Reader Mailbag #85

Each Monday, The Simple Dollar opens up the reader mailbags and answers ten to twenty simple questions offered up by the readers on personal finance topics and many other things. Got a question? Ask it in the comments. You might also enjoy the archive of earlier reader mailbags.

I especially like the fact that your website has minimal ads. However, I’ve noticed for the past few days that Crate and Barrel has advertisements on your home page. I live in the Atlanta area so I don’t know if the ads are specific to regional differences/popularity, etc. I was surprised to see the Crate and Barrel ad on your website. I think while the quality of what they sell is much better than average, the prices are astronomical. I have a good job, money in the bank, but I could not afford even, what I consider their knick knacks, unless they are on clearance. Also, I would imagine that many of your other readers might feel the same way. Anyway, this is just my perspective. I’m wondering if you’ve heard from anyone else on this?
– Tasneem

The good is the enemy of the perfect.

If I accepted only ads that absolutely, unequivocally met my definition of a perfectly ethical, great customer value organization, I wouldn’t have any ads on the site and The Simple Dollar would cease to function.

That’s not a good solution.

Instead, I just try to focus on a few key things. Is the company reputable? Are they producing a product of reasonable quality that’s at least worthy of consideration for use or purchase? If it passes these litmus tests, I’ll happily place the ad, even if it’s not something I would always purchase for myself.

Crate and Barrel have good items. Many of them are pretty highly priced. You might be able to find equivalent items elsewhere. But if you buy an item there, I don’t think you’d get ripped off – you’d be getting a good item. To me, that’s enough – they’re in the conversation when considering a particular type of purchase and they’re not scamming you.

Sure, I’d be a bigger fan if their prices were lower. But if I designed my “perfect” company from a consumer perspective – high quality items, environmentally sound, very low prices – the company couldn’t afford to stay in business. They wouldn’t turn a profit.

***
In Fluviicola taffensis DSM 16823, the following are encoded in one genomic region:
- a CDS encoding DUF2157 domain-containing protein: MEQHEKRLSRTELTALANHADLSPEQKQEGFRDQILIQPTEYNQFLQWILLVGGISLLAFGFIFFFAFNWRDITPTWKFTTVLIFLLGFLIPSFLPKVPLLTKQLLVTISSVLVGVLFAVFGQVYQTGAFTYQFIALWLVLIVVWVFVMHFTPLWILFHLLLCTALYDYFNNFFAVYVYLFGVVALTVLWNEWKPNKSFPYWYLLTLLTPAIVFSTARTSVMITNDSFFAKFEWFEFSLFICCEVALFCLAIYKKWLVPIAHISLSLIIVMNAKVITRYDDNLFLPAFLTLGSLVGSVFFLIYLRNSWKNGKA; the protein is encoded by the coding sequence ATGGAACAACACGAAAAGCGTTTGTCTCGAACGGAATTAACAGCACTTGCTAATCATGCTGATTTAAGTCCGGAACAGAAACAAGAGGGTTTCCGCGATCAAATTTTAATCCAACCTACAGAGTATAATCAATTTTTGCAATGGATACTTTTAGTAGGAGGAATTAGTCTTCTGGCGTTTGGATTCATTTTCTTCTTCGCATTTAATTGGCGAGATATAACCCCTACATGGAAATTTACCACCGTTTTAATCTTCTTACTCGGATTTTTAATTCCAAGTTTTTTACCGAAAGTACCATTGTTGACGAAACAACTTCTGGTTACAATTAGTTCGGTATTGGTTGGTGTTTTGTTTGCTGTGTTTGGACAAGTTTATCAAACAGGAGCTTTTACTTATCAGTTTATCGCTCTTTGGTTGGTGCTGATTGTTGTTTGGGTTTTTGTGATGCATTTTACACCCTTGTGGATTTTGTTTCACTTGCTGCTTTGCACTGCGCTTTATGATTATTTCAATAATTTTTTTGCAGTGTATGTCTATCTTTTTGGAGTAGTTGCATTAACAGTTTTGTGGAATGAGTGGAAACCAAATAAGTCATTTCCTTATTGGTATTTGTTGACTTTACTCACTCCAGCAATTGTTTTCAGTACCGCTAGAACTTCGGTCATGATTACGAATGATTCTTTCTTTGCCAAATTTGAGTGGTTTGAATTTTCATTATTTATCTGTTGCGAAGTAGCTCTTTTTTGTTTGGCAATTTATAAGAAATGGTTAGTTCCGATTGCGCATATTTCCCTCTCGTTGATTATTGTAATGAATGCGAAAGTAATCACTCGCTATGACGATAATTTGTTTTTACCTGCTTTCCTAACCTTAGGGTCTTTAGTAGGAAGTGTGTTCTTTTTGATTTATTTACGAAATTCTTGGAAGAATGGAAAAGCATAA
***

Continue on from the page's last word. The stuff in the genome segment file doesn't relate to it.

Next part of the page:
In the end, the perfect is the enemy of the good, and Crate and Barrel (and similar shops) are good enough, even if they don’t represent the best possible bargain out there.

Going into my senior year in college, I had minor surgery. I assumed that my mom and dad (divorced) would handle the medical bills the way they always had. A year later, in grad school, I started getting collections calls. I called my parents and found out that they had been fighting over the bills, which were in my name, and nothing had been paid. If I had known, I would have taken out more money in student loans to pay the hospital. I paid settlements to the two agencies that contacted me. I am now out of grad school, ran a free credit report from annualcreditreport, and see that I have a third account in collections that I never knew about. I’m pretty sure it’s my debt and not an error (my medical insurance was an 80/20 plan and I pieced together that our share was about $5000).

My question now is: do I contact them and try to work out a settlement for this last $1200 or do I wait for the debt to disappear from my report in 2 years? I have some ability to repay but I hate the thought of parting with money that I worked so hard to save and the hospital (which did an excellent job!) doesn’t get any of it.
– Kelli

The ethical thing to do is to always repay our debts. If you borrowed money from someone, it’s the right thing to do to pay it back.

Things get hazier in the real world, though, and it sounds like you’re in a mess. My suggestion here is to contact the holder of the debt and negotiate. Ask them what they would take to have the debt marked as paid on your credit report.

The real world is sometimes a sticky place. This sounds like it could be very close to a “he said, she said” kind of battle. In those cases, everyone involved is better off if someone just steps up and solves it – the mature person in the mix. It sounds like here, Kelli, that’s you.

Along those same lines…

I’m curious if you’re familiar with do-it-yourself credit repair, particularly for low dollar delinquencies (less than $500). I’ve read that with collection agencies you can write “pay to delete” letters where you agree to pay the entire amount in exchange for them removing it from your credit reports. Have you or any readers had success in removing negative items from your credit report?
– Christine

Let’s be clear: paying someone to remove accurate info from your credit report is illegal. It constitutes fraud.

Now, it’s always a good idea, if you owe money to a collection agency, to negotiate with them. What kind of payment will they accept in exchange for marking the debt as paid?

This is completely ethical and legal – it’s a negotiation between two parties over a debt. When you come to such an agreement and your report is updated, it won’t undo a long period of delinquent payment, but it will begin to immediately heal your credit history and credit score. And, as time passes and the debt fades into your past, your credit score and history will greatly improve over time.

Either way, you need to address this. An open wound like this on your credit report is doing you no favors at all.